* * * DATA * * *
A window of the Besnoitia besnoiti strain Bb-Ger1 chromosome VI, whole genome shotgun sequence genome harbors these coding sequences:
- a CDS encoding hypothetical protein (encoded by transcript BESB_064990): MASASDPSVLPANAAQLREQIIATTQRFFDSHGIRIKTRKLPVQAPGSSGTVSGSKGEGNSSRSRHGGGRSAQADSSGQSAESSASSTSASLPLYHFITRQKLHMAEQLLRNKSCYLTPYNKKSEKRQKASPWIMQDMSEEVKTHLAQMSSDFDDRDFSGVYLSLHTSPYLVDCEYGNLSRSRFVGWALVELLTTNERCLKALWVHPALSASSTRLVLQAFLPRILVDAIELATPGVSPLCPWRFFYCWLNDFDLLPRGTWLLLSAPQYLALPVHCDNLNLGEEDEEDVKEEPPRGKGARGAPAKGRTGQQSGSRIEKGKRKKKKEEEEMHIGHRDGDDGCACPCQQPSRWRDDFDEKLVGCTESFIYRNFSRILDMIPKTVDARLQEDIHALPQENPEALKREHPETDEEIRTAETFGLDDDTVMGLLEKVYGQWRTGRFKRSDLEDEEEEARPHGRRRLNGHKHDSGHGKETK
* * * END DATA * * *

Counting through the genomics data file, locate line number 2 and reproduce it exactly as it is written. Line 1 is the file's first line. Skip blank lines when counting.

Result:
- a CDS encoding hypothetical protein (encoded by transcript BESB_064990): MASASDPSVLPANAAQLREQIIATTQRFFDSHGIRIKTRKLPVQAPGSSGTVSGSKGEGNSSRSRHGGGRSAQADSSGQSAESSASSTSASLPLYHFITRQKLHMAEQLLRNKSCYLTPYNKKSEKRQKASPWIMQDMSEEVKTHLAQMSSDFDDRDFSGVYLSLHTSPYLVDCEYGNLSRSRFVGWALVELLTTNERCLKALWVHPALSASSTRLVLQAFLPRILVDAIELATPGVSPLCPWRFFYCWLNDFDLLPRGTWLLLSAPQYLALPVHCDNLNLGEEDEEDVKEEPPRGKGARGAPAKGRTGQQSGSRIEKGKRKKKKEEEEMHIGHRDGDDGCACPCQQPSRWRDDFDEKLVGCTESFIYRNFSRILDMIPKTVDARLQEDIHALPQENPEALKREHPETDEEIRTAETFGLDDDTVMGLLEKVYGQWRTGRFKRSDLEDEEEEARPHGRRRLNGHKHDSGHGKETK